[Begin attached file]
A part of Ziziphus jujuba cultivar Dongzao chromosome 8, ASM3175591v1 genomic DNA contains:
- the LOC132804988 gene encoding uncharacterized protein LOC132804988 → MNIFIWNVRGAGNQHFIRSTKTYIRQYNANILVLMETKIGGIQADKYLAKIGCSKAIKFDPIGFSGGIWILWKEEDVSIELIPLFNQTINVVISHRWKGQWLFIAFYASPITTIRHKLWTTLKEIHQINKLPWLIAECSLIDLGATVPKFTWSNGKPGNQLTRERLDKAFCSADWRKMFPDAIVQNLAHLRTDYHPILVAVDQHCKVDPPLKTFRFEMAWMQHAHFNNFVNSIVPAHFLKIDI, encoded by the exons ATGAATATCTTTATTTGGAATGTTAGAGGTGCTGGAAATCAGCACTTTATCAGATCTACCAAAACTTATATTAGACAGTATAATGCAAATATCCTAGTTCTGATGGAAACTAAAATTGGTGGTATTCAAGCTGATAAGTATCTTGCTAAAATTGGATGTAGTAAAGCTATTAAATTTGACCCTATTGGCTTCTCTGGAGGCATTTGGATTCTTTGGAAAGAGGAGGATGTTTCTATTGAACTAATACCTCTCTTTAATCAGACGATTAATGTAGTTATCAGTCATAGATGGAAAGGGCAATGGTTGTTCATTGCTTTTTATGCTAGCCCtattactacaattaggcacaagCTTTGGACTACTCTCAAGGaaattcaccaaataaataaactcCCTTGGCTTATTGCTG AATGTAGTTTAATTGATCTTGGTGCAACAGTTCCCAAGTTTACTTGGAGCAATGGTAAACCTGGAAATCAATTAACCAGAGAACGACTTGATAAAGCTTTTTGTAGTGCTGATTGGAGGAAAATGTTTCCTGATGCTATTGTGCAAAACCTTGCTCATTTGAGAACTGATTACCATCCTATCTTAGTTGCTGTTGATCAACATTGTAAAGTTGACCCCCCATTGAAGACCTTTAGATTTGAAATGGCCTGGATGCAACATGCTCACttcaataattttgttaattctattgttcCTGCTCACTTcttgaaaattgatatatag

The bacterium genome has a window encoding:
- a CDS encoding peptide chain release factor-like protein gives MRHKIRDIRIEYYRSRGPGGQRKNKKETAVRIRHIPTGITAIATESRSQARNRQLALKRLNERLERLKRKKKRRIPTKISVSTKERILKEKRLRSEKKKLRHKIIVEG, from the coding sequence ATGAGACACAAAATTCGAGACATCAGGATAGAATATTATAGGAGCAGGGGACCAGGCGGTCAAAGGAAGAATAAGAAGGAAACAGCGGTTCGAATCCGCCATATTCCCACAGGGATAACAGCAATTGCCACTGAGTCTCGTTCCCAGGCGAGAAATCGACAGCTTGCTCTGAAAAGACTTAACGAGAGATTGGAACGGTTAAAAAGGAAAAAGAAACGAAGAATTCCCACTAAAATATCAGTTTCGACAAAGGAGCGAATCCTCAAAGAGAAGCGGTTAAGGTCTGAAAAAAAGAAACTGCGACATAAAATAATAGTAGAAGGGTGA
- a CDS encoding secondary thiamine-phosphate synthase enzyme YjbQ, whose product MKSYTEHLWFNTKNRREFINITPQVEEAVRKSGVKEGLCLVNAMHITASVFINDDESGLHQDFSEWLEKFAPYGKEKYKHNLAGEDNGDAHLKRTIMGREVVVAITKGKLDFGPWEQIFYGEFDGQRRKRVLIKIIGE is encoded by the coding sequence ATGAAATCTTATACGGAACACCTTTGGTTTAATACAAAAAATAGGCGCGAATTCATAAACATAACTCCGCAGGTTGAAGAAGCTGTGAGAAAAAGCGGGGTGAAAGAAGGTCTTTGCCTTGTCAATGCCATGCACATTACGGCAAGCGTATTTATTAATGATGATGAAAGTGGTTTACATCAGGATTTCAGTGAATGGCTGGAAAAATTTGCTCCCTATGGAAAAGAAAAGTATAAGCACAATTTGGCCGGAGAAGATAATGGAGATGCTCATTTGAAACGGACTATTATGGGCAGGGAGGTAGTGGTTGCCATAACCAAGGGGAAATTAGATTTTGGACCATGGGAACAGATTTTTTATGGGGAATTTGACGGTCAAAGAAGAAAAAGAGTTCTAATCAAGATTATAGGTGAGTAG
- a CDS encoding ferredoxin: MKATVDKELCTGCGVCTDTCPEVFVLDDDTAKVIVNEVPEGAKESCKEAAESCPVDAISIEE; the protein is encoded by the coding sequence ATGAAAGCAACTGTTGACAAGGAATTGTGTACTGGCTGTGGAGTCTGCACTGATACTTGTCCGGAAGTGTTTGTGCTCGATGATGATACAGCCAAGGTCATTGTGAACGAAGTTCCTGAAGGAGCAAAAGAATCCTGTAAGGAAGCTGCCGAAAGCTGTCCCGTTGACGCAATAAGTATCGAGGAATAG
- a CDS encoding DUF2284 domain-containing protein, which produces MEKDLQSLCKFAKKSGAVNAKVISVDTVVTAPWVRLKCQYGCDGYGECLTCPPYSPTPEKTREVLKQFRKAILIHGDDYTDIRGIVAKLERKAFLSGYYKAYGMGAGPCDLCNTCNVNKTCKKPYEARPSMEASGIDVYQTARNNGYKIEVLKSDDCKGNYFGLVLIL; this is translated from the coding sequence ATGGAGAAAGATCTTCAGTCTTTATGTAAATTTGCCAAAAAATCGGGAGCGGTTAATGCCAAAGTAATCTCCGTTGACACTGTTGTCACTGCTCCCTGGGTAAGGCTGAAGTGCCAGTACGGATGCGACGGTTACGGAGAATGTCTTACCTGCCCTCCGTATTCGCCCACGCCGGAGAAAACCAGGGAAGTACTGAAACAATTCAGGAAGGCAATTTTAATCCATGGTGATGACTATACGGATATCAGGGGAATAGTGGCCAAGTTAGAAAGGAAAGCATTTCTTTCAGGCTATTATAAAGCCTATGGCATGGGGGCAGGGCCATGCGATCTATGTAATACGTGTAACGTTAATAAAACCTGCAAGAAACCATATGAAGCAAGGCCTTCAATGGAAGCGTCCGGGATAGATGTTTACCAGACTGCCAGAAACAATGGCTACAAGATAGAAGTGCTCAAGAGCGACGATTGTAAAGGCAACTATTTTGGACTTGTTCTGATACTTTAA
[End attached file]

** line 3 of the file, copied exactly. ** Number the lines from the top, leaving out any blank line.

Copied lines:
The bacterium genome has a window encoding: